Harvard University School Project Translates COVID-19 Fact Sheets in Various Languages

Staying safe during the COVID-19 pandemic depends on following the correct advice. Information and fact sheets are widely available from the authorities, but not everyone can read them. Although English is the official language in the US, not everyone living here speaks or reads it properly. This is why a team of students and physicians at Harvard University School have started an ambitious project: translating COVID-19 fact sheets in several languages.

COVID-19 Health Literacy Project: Saving Lives by Translation

The ad-hoc task force launched the project website where anyone can download accurate fact sheets about COVID-19 in 30 languages. The fact sheets cover various topics of interest, such as:

  • Helping preschoolers, children and teenagers understand what COVID-19 is;
  • Safety measures to prevent getting infected;
  • Explaining pregnant women how they may be affected by the virus;
  • How to act when people suspect they are infected or suffer the symptoms of COVID-19.

The idea to start this project came when medical students and physicians at Harvard University School noticed that non-English speakers did not have even basic information about safety and prevention. The resources available to them before this project were limited, with little and incomplete information.

Information Available in Less Known Languages

The Covid-19 Health Literacy Project aims to cover some of the lesser known languages spoken across America, such as Urdu, Swahili or Tamil. The fact sheets are also available in the languages of First Nations, such as Navajo.

Currently, the project covers 35 languages. Out of these, 28 languages already have the fact sheets ready for download and the rest are work in progress. The project team encourages anyone who can help translate these fact sheets in other languages to join their efforts.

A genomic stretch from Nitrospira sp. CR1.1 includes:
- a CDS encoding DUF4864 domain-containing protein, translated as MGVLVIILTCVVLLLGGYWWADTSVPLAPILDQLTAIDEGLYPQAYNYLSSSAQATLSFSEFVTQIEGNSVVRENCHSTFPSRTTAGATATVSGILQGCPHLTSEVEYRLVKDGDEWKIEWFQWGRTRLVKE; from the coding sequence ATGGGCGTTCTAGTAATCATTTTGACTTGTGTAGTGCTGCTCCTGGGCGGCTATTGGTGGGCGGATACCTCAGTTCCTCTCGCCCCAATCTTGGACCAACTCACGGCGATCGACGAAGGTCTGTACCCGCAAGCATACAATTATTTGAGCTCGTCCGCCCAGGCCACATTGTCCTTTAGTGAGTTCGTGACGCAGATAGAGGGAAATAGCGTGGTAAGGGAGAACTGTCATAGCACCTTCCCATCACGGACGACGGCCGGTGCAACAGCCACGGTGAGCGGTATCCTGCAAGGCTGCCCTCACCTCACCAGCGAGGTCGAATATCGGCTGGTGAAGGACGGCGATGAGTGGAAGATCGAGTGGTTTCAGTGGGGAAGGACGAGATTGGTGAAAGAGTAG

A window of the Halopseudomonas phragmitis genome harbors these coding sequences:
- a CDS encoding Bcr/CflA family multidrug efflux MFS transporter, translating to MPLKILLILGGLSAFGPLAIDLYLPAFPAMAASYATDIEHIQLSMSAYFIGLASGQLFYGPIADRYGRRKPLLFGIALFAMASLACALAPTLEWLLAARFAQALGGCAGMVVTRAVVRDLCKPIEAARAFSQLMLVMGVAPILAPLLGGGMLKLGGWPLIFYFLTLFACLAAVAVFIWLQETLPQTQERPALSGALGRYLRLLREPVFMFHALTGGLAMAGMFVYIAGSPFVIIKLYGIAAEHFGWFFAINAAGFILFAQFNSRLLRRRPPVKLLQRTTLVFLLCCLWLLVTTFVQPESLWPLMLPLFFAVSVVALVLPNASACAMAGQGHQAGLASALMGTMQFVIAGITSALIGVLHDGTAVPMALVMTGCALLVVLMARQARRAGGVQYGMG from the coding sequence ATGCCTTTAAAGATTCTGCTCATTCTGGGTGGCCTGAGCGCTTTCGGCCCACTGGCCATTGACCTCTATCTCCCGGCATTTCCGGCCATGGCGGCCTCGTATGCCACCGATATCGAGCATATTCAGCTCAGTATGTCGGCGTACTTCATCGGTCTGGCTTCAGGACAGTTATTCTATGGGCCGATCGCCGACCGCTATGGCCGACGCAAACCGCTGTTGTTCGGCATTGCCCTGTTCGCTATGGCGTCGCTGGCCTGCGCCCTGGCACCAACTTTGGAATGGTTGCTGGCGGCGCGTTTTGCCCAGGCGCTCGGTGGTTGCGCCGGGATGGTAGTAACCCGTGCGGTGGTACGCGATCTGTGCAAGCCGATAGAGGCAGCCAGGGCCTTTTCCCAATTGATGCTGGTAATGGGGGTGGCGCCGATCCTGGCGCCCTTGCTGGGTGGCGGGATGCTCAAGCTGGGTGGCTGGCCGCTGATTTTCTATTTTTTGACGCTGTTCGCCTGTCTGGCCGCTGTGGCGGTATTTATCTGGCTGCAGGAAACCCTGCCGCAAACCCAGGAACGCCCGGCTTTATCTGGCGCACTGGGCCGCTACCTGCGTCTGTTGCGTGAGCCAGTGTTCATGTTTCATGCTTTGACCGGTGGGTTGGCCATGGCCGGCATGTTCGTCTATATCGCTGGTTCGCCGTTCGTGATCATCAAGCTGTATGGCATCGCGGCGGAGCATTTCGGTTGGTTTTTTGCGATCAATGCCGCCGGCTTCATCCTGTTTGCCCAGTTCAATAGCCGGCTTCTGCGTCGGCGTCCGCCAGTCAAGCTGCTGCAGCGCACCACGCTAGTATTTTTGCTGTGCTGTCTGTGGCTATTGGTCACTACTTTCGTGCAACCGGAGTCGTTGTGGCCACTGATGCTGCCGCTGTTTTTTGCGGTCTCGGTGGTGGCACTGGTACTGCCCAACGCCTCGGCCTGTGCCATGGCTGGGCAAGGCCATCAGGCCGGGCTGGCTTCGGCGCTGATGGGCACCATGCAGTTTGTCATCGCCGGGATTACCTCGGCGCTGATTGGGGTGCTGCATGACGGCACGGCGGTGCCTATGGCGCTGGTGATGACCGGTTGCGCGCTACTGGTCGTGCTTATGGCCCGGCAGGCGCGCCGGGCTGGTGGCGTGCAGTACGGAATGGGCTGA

Authorities Step In to Provide Information to Non-English Speakers

In parallel with the efforts of the Harvard University School team, various public authorities are also working on making COVID-19 information available to everyone, including non-English speakers.

Thus, the Center for Disease Control translated basic information about the virus in Chinese and Spanish. The Department of Health of Washington State published Coronavirus related information in 15 languages.  And the government of New Hampshire added a video in American Sign Language on its website and written information in eight languages.

At Iris Writing International, we are also making our own contribution to help you stay safe and informed during these difficult times. Please refer to our library of useful information and remember to comply with all the rules imposed by your local authorities.

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